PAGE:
Europe gaining on UK for study abroad students

The United Kingdom is slowly losing its competitive edge in attracting international students and it is not just native English-speaking countries like Canada and Australia that are winning a bigger share of the market.

Universities in European countries led by Germany and the Netherlands have become more appealing as they expand the number of undergraduate and masters degrees taught wholly in English, coupled with lower or no tuition fees and good research opportunities.

That’s the conclusion of Studyportals, the online service helping students from all over the world search for the most suitable English-language undergraduate and postgraduate courses.

Carmen Neghina, head of intelligence at Studyportals, told delegates at last week’s International Higher Education Forum 2018 organised by Universities UK International that interest for European Union and UK student recruitment post-Brexit showed some worrying trends for British universities.

Most of the 29 million prospective students annually who use the company’s portals to plan ahead where to study look at the choices online up to two years ahead of enrolment. So many current users are investigating options post-Brexit.

“We know more students than ever are considering studying abroad. Therefore the absolute numbers of students considering the UK is not necessarily declining, but it is showing a smaller rate of increase in comparison to the growth in interest in European countries like Germany or the Netherlands,” said Neghina.

She was speaking at a session titled ‘Data-based Predictions: EU student recruitment to post-Brexit Britain’ at the conference held at Nottingham Trent University.

Neghina told University World News: “Absolute interest in studying in the UK based on visitors and page views to our portals has not declined; it's actually grown slowly. However, it is growing much slower than interest for other EU and EEA [European Economic Area] countries. In other words, the UK is slowly lagging behind.”

Her colleague Laurens Vehmeijer, analytics consultant with Studyportals, told University World News: “Naturally the UK provides the largest number of English-language courses in Europe – approximately 65% of provision at all levels of study. But there is more supply than demand for its courses since British universities cater to both domestic and international students."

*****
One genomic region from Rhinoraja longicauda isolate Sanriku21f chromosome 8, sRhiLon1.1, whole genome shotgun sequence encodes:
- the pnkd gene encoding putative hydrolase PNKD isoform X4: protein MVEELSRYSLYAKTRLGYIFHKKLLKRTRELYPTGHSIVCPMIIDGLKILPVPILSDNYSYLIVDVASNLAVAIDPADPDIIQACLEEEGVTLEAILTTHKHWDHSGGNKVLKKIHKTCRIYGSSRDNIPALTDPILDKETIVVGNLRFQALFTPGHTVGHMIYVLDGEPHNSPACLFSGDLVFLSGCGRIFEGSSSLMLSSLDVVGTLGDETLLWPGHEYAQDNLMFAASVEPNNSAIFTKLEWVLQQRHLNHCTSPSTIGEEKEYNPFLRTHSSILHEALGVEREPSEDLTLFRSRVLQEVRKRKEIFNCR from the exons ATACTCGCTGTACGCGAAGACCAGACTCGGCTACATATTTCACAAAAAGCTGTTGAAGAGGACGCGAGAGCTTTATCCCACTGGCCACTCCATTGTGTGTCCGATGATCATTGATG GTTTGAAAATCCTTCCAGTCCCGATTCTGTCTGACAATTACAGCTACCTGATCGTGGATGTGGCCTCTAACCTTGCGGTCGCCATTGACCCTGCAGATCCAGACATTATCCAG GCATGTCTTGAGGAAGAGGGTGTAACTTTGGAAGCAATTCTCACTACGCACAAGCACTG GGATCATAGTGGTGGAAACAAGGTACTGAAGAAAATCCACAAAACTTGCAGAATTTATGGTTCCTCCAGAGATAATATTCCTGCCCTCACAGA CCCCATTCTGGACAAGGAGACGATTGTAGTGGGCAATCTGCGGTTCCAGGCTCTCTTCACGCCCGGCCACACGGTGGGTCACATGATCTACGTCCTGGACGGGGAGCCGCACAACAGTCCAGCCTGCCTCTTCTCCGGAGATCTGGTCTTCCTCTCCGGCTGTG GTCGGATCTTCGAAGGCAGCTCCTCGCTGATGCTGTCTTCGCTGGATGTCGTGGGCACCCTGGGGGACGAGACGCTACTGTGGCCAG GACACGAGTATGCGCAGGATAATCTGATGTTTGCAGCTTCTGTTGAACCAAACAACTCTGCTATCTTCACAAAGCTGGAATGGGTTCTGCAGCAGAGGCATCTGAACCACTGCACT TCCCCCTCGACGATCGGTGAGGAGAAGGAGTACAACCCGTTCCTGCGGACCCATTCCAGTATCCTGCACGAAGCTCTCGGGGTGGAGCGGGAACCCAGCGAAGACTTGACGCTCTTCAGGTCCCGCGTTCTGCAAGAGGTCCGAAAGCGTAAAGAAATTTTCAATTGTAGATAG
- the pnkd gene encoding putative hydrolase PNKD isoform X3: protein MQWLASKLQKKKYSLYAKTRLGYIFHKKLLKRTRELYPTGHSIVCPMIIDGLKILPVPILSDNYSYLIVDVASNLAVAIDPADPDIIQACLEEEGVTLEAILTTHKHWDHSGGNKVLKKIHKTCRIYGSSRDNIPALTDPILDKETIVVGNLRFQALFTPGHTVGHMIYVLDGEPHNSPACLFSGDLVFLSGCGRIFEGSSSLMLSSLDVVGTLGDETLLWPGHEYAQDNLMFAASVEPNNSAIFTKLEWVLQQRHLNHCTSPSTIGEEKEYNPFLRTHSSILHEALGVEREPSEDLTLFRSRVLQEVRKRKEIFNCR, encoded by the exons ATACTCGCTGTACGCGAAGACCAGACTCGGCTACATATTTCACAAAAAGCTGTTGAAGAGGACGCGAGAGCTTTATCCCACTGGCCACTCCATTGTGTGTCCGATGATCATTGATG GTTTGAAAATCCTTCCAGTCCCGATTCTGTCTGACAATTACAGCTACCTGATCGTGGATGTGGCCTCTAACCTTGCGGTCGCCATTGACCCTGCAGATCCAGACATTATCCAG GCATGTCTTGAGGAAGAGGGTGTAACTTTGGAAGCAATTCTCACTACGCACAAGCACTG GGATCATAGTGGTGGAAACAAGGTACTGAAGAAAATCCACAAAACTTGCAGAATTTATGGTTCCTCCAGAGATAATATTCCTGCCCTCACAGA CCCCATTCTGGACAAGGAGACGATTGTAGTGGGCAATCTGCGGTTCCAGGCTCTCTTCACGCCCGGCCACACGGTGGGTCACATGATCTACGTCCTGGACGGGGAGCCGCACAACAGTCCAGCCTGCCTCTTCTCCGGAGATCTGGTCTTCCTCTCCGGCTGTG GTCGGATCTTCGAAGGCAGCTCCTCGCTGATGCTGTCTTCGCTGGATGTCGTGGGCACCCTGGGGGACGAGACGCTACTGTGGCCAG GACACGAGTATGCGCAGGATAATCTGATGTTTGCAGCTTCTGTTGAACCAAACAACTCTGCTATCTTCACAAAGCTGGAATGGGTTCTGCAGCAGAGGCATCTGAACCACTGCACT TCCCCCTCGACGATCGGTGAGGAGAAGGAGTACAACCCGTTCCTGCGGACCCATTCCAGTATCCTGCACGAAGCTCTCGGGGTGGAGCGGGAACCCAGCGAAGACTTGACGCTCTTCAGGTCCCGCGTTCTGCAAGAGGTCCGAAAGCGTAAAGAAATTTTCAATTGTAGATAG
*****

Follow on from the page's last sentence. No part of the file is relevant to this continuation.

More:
Vehmeijer said: "Demand for UK courses, according to our data on usage of our portals for both undergraduate and postgraduate courses, is less than 30% of the courses available in Great Britain.”

Competition from Germany and the Netherlands

He said the main competition was coming from Germany and the Netherlands in Europe.

"Germany has approximately 3% of the programmes but 17% of the demand. The Netherlands has around 5% of the programmes but 10% of the demand.”

“UK universities are competing a lot with each other for the same students. There is less competition between Dutch and German universities because they have fewer English-language programmes.”

"That’s not such a problem if you are just looking at students who have decided they just want to study in the UK, but if you also want to draw students who are currently looking at studying in Norway, for instance, then it is a lot harder.”

Neghina said: “If we look at the UK's global ratio of student interest on our online portals, demand from the EU is down by 20%, and 32% from outside of Europe. Other study destinations, including Europe, Canada and Australia are continuing to attract more interest to the detriment of British universities."

Declining interest in UK branch campuses

Another worrying trend reported to the Universities UK International conference is the decline in interest among European students in EU branch campuses of UK universities after the Brexit vote.

Last year a survey by what was then Hobsons Solutions, now QS Enrolment Solutions, showed 78% of EU students surveyed were interested in the idea, with most favouring studying at a British university branch campus in another EU country than their own so they still got the full study abroad experience.

This year, the figure dropped to 62%.

Paris remains the preferred city for a UK university branch campus in the EU with Amsterdam overtaking Berlin as the second most popular choice of venue.

The sample surveyed 3,400 EU students interested in studying at a British university.

Paul Raybould, director of marketing and market intelligence at QS Enrolment Solutions, said: "Our findings show that interest remains among EU students for branch campuses of British universities in the EU.

“While the interest in branch campuses has dropped slightly a year on, the high number of students that would still consider this as an option shows the strength of the reputation of British universities.

“There is huge potential to evaluate and further develop the market for transnational education. The strategies that universities take to attract international students to the UK, or to new branch campuses overseas, should take this interest into account.”